Summer is the season for Noctilucent Clouds

Full Moon and Perigee Moon converge for a Supermoon

Track down two asteroids, Ceres and Vesta

Planetary pairings of Saturn and Mars, Jupiter and Venus

The Perseid meteor shower peaks

The Equinox restores balance to days and nights

Mars meets its rival, Antares

An early Harvest Moon occurs in September

Look out for Noctilucent Clouds
Full details in the Sky Guide » »

eta Aquarid Meteor Shower

Posted by BC on April 30th, 2008

eta Aquarid Map If you like to watch meteor showers, an opportunity is soon to arrive to view the eta Aquarids. Those of you in the Southern Hemisphere are favored for this year’s shower, which peaks on May 05 and 06. The peak hourly rate is 70 meteors per hour for the SH, but for the NH 30 per hour are expected.
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The World Comes Together To Measure Sky Brightness

Posted by BC on April 26th, 2008

Orion Constellation -NOAO Citizen astronomers around the world measured sky brightness during an activity sponsored by the Astronomical Society of the Pacific (ASP). The activity, GLOBE, involved 62 countries and thousands of people who all went out in March 2008 and count the numbers of stars in the constellation Orion. A device was also used by some to measure the brightness of the sky in that area.
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Solar Eclipse Predictions

Posted by BC on April 26th, 2008

Total Solar Eclipse - Espenak

Solar eclipses are to be experienced, not merely watched. If you have never experienced a total solar eclipse, you have one more thing to add to your “things to do before I die” list. If you are fortunate enough to have experienced one, then you know what I am talking about. I went to Mexico for the Total Solar Eclipse in July 2001, and it was truly great.
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Star Party Time

Posted by BC on April 19th, 2008

Brenda Culbertson with C-8 Star parties are generally casual gatherings of amateur and professional astronomers who congregate in an area, with the purpose of observing. Star parties come in all sizes, from the backyard with a handful of people, to the large internationally known, long duration events. No matter what the size, all who attend have a similar interest, and they meet others who usually have a new story to share. Let’s face it, some of us love a good astro story.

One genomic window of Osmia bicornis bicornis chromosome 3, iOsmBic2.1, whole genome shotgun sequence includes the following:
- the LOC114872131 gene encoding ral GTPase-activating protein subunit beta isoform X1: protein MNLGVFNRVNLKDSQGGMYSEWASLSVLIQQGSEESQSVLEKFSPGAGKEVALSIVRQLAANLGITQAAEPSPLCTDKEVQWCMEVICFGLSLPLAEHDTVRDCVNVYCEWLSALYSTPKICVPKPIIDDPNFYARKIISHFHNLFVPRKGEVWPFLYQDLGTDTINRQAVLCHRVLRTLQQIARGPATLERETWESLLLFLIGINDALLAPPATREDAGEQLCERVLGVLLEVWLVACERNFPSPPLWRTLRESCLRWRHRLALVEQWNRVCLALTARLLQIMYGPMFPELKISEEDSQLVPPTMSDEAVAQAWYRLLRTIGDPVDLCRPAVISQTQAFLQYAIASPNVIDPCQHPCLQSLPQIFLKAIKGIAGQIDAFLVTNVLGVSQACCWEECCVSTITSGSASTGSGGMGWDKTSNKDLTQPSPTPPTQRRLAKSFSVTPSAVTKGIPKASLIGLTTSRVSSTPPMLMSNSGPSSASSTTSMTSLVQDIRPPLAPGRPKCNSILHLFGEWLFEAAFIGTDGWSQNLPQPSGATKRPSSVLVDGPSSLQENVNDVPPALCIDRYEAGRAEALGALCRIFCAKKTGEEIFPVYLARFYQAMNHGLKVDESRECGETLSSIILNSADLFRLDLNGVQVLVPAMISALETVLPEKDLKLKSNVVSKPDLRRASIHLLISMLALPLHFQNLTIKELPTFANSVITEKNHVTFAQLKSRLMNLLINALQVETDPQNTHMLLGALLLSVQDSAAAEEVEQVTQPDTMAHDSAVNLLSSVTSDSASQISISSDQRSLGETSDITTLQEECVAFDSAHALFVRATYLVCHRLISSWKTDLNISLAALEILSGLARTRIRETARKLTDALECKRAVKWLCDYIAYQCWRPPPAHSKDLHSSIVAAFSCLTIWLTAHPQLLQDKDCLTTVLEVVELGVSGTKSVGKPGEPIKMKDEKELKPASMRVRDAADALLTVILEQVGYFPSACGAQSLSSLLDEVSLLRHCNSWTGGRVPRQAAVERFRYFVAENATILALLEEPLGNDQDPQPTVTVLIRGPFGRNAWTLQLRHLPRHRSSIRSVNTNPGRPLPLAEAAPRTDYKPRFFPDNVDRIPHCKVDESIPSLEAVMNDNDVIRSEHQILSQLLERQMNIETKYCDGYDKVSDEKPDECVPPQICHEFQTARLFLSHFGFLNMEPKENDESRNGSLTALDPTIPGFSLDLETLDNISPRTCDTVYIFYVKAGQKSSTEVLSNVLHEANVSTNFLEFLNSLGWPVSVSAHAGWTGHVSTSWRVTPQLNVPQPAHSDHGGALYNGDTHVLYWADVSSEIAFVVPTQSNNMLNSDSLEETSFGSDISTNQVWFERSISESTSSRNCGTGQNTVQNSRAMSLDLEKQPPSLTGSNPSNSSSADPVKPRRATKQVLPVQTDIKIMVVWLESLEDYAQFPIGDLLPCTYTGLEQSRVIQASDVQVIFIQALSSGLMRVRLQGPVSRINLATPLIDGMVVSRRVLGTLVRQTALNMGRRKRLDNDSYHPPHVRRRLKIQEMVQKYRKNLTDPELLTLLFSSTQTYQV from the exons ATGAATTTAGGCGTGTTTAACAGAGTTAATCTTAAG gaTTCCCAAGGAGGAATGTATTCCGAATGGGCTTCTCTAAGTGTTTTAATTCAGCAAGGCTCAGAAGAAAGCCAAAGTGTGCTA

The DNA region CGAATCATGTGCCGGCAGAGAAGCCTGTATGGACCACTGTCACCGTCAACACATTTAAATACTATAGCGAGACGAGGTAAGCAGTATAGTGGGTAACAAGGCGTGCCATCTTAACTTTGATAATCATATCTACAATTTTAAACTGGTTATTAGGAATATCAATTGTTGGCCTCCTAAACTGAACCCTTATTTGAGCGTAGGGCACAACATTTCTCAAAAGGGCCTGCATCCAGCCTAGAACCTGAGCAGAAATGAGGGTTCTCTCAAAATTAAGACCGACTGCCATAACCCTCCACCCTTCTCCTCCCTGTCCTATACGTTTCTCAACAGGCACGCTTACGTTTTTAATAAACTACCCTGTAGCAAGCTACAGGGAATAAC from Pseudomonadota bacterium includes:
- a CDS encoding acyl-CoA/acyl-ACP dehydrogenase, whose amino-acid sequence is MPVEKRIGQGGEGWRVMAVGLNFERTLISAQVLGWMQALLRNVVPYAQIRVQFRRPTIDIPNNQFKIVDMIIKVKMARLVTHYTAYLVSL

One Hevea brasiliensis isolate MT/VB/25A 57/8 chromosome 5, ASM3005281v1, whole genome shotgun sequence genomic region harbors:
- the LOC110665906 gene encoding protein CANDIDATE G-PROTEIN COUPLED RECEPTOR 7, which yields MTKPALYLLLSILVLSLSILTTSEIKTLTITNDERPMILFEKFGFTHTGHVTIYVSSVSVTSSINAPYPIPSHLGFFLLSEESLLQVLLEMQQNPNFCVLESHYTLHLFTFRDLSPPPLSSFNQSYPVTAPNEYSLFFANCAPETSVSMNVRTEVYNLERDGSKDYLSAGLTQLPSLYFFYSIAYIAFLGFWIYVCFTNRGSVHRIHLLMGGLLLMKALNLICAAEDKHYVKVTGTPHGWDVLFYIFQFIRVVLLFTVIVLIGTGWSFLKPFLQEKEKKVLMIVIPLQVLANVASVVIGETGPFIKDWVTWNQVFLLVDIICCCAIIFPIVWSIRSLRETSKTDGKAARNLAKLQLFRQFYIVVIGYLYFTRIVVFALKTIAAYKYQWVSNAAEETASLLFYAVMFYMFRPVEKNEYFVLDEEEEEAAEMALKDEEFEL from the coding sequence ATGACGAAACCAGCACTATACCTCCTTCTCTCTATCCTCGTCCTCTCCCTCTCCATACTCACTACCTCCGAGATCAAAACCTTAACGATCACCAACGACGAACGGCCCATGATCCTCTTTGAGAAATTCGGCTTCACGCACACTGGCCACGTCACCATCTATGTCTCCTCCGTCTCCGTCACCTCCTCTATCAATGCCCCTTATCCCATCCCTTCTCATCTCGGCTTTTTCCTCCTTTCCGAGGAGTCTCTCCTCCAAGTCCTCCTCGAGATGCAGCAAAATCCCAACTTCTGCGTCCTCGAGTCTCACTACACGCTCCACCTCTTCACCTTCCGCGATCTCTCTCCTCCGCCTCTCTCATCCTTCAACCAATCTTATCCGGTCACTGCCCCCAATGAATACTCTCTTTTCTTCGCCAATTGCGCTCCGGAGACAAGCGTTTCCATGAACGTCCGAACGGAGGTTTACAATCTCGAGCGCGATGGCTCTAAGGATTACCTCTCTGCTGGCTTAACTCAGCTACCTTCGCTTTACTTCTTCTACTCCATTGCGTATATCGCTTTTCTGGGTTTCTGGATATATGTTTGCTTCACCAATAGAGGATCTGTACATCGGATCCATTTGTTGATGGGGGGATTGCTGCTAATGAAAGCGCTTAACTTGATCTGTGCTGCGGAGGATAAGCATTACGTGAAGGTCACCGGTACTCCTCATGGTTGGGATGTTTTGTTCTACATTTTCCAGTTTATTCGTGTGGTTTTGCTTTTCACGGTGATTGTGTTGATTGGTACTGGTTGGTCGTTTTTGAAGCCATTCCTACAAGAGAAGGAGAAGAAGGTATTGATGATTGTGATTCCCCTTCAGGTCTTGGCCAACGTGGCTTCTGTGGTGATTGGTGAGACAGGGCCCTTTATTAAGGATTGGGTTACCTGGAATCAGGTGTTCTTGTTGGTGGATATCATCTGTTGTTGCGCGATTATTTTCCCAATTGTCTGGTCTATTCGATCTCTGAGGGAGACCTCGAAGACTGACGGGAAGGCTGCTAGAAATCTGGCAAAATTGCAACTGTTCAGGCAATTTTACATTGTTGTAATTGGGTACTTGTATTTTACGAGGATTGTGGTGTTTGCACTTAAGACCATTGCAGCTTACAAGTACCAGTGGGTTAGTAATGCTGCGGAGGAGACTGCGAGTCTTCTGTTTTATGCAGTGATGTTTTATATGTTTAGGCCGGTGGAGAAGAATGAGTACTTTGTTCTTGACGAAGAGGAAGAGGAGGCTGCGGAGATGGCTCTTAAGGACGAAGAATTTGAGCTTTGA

No matter what the reason is for you to attend or host a star party, warm weather is a good time for outside events. If you know of a star party coming to your area (or your backyard), and you want to let everyone else know about it, please make a post in the comment section of this blog entry. I have invited a few folks to my backyard observatory tonight.

Shocking Moon

Posted by BC on April 18th, 2008

Moon Dust - NASA New ideas about the lunar surface as the Moon sweeps into the Full phase bring reports of shocking news. Really, “Shocking!” As the Moon passes through Earth’s magnetotail, the particles on the surface are charged. The charged particles raise a layer of dust that can be attracted to the oppositely charged particles, i.e. dust onto space suits, equipment, and pretty much anything else.
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Posted by BC on April 11th, 2008

CFBDS 0059 - Canada-France Brown Dwarf Survey Spectral types have a new addition. The “Y” type star is now included in the family. The “Y” stars are very cool at approximately 350 degrees C. They do not emit enough energy to see in the visible range, but can be seen in the infrared region. A brown dwarf has the mass of about 80 Jupiters, so it cools shortly after forming.

(The brown dwarf is in the yellow circle.)

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Moonbuggies, Obstacles, and Gray Tape

Posted by BC on April 10th, 2008

Moonbuggy - NASA What a cool event! A competition was recently held for high school and college students, but it seemed more like fun than anything else. The competition was to design, build and race a “moonbuggy” across the simulated lunar terrain. Teams of two, from around the world, attend the competition in Huntsville, Alabama, USA on April 04 and 05, 2008.
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Moon Meets Pleiades … Again

Posted by BC on April 4th, 2008

Pleiades Star Cluster - NASA For observers who have fair to good weather, another chance to view the Moon passing in front of the Pleiades Star Cluster occurs on Tuesday, April 08. This is a naked-eye event, but viewing through a telescope provides more stimulating events. The Moon is a fairly thin crescent, so more of the fainter members of the star cluster may be visible.
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